Blue Abyss, the world’s first commercial space and deep sea centre, will be developed at Royal Air Force (RAF) base site in Bedfordshire.
A launch event will be held at Cranfield University today (27 June), attended by representatives of the European Space Agency (ESA), Romanian cosmonaut Dumitru-Dorin Prunariu, Blue Abyss non-executive director, and representatives from central and local government.
The GBP 120 million Blue Abyss will form the heart of a vision by Central Bedfordshire Council (CBC) to create a science, innovation and technology park to regenerate the site of RAF Henlow in Bedfordshire, which is due to close by 2020.
The centre will house the world’s biggest 50m deep pool, a hotel, an astronaut training centre including parabolic flight capability, hypobaric and hyperbaric chambers and a human performance centre to enable divers, astronauts and top athletes to perform at the peak of their potential.
Offshore technology for the oil & gas and renewables industries will be tested in the pool, and hyperbaric chambers, providing a vital role in bringing new robotic and human aid technologies to market.
The construction of the centre is planned to start at the end of the year, and it is expected to be operational in 2019, bringing about 160 new jobs.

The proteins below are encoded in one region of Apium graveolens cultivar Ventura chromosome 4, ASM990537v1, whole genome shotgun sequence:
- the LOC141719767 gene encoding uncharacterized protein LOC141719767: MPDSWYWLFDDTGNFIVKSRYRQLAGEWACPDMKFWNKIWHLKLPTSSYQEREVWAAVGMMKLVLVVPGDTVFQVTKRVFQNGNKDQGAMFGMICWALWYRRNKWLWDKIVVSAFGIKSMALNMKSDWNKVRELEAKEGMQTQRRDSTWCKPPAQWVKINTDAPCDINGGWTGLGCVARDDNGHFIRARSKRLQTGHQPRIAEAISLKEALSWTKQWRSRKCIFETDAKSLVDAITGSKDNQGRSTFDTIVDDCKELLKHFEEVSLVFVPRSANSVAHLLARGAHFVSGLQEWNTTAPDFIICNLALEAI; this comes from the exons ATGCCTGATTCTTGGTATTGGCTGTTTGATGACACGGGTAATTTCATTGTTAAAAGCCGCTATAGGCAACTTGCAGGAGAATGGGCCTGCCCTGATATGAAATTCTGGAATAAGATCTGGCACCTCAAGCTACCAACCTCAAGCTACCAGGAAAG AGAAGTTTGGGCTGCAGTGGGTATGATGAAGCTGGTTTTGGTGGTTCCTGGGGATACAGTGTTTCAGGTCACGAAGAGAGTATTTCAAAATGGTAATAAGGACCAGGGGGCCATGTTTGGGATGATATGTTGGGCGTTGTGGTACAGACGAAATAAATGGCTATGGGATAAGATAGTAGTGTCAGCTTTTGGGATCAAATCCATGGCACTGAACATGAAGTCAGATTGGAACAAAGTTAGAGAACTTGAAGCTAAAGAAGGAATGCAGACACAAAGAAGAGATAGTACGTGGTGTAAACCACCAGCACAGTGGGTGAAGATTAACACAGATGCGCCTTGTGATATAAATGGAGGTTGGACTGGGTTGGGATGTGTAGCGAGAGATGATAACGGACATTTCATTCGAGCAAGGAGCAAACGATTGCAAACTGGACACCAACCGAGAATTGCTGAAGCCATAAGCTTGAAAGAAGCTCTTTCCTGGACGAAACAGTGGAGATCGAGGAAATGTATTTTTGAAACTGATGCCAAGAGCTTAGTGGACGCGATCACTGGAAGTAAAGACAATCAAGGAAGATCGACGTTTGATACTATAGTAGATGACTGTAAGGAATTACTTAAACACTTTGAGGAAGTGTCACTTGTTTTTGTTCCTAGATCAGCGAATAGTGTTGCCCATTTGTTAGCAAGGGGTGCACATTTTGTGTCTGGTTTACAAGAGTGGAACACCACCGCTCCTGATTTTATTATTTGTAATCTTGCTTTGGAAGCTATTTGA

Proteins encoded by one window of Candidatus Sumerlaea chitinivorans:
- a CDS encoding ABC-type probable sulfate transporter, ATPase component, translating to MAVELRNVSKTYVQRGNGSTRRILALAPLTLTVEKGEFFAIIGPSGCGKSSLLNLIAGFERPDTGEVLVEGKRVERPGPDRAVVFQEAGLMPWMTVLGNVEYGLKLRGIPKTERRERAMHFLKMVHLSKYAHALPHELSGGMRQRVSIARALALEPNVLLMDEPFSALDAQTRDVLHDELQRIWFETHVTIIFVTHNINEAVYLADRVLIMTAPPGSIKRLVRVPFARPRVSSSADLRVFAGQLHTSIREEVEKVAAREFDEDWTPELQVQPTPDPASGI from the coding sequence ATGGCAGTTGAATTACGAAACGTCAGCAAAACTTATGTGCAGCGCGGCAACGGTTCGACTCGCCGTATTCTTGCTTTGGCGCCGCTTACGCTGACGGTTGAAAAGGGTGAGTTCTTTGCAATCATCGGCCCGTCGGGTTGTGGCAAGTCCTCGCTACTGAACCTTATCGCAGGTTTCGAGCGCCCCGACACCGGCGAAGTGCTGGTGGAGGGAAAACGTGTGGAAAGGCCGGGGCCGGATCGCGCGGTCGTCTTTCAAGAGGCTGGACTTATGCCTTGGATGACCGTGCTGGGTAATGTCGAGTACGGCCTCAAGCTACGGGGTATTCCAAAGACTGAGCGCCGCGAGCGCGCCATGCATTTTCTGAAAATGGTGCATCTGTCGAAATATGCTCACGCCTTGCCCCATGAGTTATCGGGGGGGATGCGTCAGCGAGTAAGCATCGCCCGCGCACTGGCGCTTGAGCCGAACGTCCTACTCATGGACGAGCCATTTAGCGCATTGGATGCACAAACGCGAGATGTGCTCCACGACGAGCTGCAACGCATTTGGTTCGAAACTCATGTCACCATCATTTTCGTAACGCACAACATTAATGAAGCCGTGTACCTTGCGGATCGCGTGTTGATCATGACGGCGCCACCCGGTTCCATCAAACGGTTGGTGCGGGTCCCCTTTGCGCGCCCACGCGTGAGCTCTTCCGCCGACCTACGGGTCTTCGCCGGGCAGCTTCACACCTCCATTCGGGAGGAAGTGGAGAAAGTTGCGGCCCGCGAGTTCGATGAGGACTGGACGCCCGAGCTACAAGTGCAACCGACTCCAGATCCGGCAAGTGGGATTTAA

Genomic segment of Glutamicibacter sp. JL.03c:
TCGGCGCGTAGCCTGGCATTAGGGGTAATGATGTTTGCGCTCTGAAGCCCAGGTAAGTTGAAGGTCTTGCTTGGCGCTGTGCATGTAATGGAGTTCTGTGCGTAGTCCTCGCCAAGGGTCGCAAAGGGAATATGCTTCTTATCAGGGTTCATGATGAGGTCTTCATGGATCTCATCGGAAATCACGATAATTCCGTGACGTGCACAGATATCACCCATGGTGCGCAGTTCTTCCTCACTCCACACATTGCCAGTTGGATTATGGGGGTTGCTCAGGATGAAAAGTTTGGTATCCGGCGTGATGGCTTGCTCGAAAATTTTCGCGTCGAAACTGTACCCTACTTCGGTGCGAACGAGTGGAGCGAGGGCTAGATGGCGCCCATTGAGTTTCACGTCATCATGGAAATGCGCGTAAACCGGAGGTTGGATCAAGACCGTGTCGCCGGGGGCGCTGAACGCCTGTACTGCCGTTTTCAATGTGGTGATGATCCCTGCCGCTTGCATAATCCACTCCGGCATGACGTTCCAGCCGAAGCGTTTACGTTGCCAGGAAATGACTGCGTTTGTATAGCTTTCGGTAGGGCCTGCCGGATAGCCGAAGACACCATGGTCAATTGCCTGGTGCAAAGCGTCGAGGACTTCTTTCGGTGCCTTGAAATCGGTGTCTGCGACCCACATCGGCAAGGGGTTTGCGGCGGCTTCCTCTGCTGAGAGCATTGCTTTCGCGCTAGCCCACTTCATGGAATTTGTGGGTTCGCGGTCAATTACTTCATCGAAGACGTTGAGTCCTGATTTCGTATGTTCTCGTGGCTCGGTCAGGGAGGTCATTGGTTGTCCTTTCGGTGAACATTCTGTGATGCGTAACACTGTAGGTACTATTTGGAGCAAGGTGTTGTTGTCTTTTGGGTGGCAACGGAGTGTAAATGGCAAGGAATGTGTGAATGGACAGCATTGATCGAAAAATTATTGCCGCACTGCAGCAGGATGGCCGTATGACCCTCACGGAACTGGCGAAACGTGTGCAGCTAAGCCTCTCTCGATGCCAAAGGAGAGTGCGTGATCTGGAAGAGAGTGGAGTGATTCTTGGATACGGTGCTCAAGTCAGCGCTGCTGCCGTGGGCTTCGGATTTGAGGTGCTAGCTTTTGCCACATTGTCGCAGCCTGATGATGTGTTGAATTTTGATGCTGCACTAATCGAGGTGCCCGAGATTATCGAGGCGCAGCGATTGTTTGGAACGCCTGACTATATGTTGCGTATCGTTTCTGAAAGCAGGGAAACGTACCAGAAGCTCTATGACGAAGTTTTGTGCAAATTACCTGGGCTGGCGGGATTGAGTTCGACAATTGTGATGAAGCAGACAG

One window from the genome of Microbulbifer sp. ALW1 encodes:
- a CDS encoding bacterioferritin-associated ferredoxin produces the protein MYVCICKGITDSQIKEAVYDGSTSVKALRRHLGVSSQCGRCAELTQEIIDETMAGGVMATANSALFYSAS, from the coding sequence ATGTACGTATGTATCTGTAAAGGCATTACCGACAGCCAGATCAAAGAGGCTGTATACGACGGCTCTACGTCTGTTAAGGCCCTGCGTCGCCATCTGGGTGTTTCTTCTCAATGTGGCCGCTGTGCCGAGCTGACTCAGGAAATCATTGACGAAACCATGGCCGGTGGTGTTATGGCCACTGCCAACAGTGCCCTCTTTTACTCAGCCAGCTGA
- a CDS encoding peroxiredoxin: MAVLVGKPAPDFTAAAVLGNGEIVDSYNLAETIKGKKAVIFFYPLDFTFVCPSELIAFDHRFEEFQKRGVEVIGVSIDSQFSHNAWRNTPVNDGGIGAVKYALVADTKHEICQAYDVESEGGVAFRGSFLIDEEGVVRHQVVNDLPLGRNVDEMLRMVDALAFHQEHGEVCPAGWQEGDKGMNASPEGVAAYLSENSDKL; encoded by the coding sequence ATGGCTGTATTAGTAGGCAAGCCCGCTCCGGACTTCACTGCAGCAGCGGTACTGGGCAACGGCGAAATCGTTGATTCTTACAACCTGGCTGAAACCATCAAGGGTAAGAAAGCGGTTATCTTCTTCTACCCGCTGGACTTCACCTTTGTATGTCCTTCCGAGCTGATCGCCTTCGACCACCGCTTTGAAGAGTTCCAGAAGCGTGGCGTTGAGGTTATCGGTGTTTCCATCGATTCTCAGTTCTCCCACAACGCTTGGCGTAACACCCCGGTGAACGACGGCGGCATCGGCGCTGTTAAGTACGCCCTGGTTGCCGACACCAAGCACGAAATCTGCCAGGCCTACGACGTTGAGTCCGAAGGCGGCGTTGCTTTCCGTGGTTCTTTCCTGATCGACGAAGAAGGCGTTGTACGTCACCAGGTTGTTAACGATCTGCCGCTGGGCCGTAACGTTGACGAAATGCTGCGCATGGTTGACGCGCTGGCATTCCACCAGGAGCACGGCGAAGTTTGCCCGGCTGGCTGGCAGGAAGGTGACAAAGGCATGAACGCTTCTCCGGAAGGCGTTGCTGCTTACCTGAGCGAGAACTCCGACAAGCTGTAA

Blue Abyss will provide an arena for pioneering research and development into extreme environments, which in turn will enable better human performance in deep sea and space environments by encouraging innovation. The research and development will help to reduce risk, test operational procedures, improve performance and aid exploration in these environments.
Blue Abyss chief executive John Vickers said: “Being part of something bigger, working closely with a proactive council in its enabling and planning capacity and bringing jobs to the area, means we can make the incredibly exciting facilities for the industries we will serve a reality, for UK plc and increase the profile of space travel, space adventure and tourism, deep-sea and offshore energy innovation.”
The development of the centre was announced earlier this year, when Celia Anderson from the Blue Abyss team said: “There is huge pressure on offshore wind to bring down its costs and the companies involved are looking at every way to achieve that. Having a facility like Blue Abyss within easy travel distance of the east coast, with its huge potential to support innovation, fits into achieving these targets. Our clients can simulate the ROV installation of J tubes and connecting cables, changing bearings at the base of a turbine tower… The list is endless.”
The Blue Abyss has been designed by London’s Gherkin architect Robin Partington.